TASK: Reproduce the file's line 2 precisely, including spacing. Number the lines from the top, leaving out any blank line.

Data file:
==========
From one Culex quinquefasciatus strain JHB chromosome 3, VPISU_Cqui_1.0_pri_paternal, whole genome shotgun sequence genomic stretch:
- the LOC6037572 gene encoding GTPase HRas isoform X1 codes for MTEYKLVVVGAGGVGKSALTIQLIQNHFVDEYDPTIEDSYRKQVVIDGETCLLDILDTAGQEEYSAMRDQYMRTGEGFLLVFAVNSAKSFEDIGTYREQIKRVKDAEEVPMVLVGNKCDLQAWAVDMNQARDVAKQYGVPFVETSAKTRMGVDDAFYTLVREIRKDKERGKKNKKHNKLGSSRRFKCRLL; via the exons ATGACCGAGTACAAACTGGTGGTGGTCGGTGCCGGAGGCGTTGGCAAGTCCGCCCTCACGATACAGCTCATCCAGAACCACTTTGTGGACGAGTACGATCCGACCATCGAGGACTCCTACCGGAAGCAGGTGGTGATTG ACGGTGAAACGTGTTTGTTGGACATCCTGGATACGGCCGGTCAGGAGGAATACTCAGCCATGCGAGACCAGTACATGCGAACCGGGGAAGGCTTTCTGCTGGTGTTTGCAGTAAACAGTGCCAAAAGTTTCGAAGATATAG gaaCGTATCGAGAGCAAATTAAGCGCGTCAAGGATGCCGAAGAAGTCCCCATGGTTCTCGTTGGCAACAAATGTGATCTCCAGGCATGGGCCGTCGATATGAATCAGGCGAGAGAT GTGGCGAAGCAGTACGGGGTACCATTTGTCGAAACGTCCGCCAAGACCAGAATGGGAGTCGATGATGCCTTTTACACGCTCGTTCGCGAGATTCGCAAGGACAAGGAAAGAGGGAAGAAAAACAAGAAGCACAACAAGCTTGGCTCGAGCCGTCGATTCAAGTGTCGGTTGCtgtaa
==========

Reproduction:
- the LOC6037572 gene encoding GTPase HRas isoform X1 codes for MTEYKLVVVGAGGVGKSALTIQLIQNHFVDEYDPTIEDSYRKQVVIDGETCLLDILDTAGQEEYSAMRDQYMRTGEGFLLVFAVNSAKSFEDIGTYREQIKRVKDAEEVPMVLVGNKCDLQAWAVDMNQARDVAKQYGVPFVETSAKTRMGVDDAFYTLVREIRKDKERGKKNKKHNKLGSSRRFKCRLL; via the exons ATGACCGAGTACAAACTGGTGGTGGTCGGTGCCGGAGGCGTTGGCAAGTCCGCCCTCACGATACAGCTCATCCAGAACCACTTTGTGGACGAGTACGATCCGACCATCGAGGACTCCTACCGGAAGCAGGTGGTGATTG ACGGTGAAACGTGTTTGTTGGACATCCTGGATACGGCCGGTCAGGAGGAATACTCAGCCATGCGAGACCAGTACATGCGAACCGGGGAAGGCTTTCTGCTGGTGTTTGCAGTAAACAGTGCCAAAAGTTTCGAAGATATAG gaaCGTATCGAGAGCAAATTAAGCGCGTCAAGGATGCCGAAGAAGTCCCCATGGTTCTCGTTGGCAACAAATGTGATCTCCAGGCATGGGCCGTCGATATGAATCAGGCGAGAGAT GTGGCGAAGCAGTACGGGGTACCATTTGTCGAAACGTCCGCCAAGACCAGAATGGGAGTCGATGATGCCTTTTACACGCTCGTTCGCGAGATTCGCAAGGACAAGGAAAGAGGGAAGAAAAACAAGAAGCACAACAAGCTTGGCTCGAGCCGTCGATTCAAGTGTCGGTTGCtgtaa